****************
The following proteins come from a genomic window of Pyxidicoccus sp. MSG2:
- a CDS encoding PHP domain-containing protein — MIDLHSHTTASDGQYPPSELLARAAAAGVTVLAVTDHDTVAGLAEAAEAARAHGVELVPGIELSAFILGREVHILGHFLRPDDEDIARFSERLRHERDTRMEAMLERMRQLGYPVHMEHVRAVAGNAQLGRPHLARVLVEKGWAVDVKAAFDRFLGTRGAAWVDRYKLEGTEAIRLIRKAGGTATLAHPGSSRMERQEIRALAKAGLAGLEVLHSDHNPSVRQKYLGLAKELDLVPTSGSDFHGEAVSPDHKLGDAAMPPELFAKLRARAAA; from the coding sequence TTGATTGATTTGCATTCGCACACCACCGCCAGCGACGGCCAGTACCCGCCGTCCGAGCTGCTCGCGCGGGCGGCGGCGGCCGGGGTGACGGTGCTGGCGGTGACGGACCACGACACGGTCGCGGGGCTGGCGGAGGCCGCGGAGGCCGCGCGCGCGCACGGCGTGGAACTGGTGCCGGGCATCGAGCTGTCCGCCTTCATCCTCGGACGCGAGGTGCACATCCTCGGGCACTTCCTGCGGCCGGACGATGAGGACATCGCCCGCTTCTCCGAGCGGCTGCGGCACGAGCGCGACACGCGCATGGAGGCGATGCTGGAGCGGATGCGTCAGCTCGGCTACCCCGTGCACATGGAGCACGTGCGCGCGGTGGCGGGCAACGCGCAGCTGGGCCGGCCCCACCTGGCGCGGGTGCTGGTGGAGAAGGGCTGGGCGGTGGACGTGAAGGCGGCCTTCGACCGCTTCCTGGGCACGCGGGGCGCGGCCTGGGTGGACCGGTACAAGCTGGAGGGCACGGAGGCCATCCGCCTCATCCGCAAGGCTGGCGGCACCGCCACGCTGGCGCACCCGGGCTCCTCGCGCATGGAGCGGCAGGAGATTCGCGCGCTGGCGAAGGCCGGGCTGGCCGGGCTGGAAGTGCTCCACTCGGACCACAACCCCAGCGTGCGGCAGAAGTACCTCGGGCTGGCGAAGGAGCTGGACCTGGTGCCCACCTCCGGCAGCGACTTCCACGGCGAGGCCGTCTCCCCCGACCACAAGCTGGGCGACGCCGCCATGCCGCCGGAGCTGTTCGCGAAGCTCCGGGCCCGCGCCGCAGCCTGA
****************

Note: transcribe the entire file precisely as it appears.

The following proteins come from a genomic window of Pyxidicoccus sp. MSG2:
- a CDS encoding PHP domain-containing protein — MIDLHSHTTASDGQYPPSELLARAAAAGVTVLAVTDHDTVAGLAEAAEAARAHGVELVPGIELSAFILGREVHILGHFLRPDDEDIARFSERLRHERDTRMEAMLERMRQLGYPVHMEHVRAVAGNAQLGRPHLARVLVEKGWAVDVKAAFDRFLGTRGAAWVDRYKLEGTEAIRLIRKAGGTATLAHPGSSRMERQEIRALAKAGLAGLEVLHSDHNPSVRQKYLGLAKELDLVPTSGSDFHGEAVSPDHKLGDAAMPPELFAKLRARAAA; from the coding sequence TTGATTGATTTGCATTCGCACACCACCGCCAGCGACGGCCAGTACCCGCCGTCCGAGCTGCTCGCGCGGGCGGCGGCGGCCGGGGTGACGGTGCTGGCGGTGACGGACCACGACACGGTCGCGGGGCTGGCGGAGGCCGCGGAGGCCGCGCGCGCGCACGGCGTGGAACTGGTGCCGGGCATCGAGCTGTCCGCCTTCATCCTCGGACGCGAGGTGCACATCCTCGGGCACTTCCTGCGGCCGGACGATGAGGACATCGCCCGCTTCTCCGAGCGGCTGCGGCACGAGCGCGACACGCGCATGGAGGCGATGCTGGAGCGGATGCGTCAGCTCGGCTACCCCGTGCACATGGAGCACGTGCGCGCGGTGGCGGGCAACGCGCAGCTGGGCCGGCCCCACCTGGCGCGGGTGCTGGTGGAGAAGGGCTGGGCGGTGGACGTGAAGGCGGCCTTCGACCGCTTCCTGGGCACGCGGGGCGCGGCCTGGGTGGACCGGTACAAGCTGGAGGGCACGGAGGCCATCCGCCTCATCCGCAAGGCTGGCGGCACCGCCACGCTGGCGCACCCGGGCTCCTCGCGCATGGAGCGGCAGGAGATTCGCGCGCTGGCGAAGGCCGGGCTGGCCGGGCTGGAAGTGCTCCACTCGGACCACAACCCCAGCGTGCGGCAGAAGTACCTCGGGCTGGCGAAGGAGCTGGACCTGGTGCCCACCTCCGGCAGCGACTTCCACGGCGAGGCCGTCTCCCCCGACCACAAGCTGGGCGACGCCGCCATGCCGCCGGAGCTGTTCGCGAAGCTCCGGGCCCGCGCCGCAGCCTGA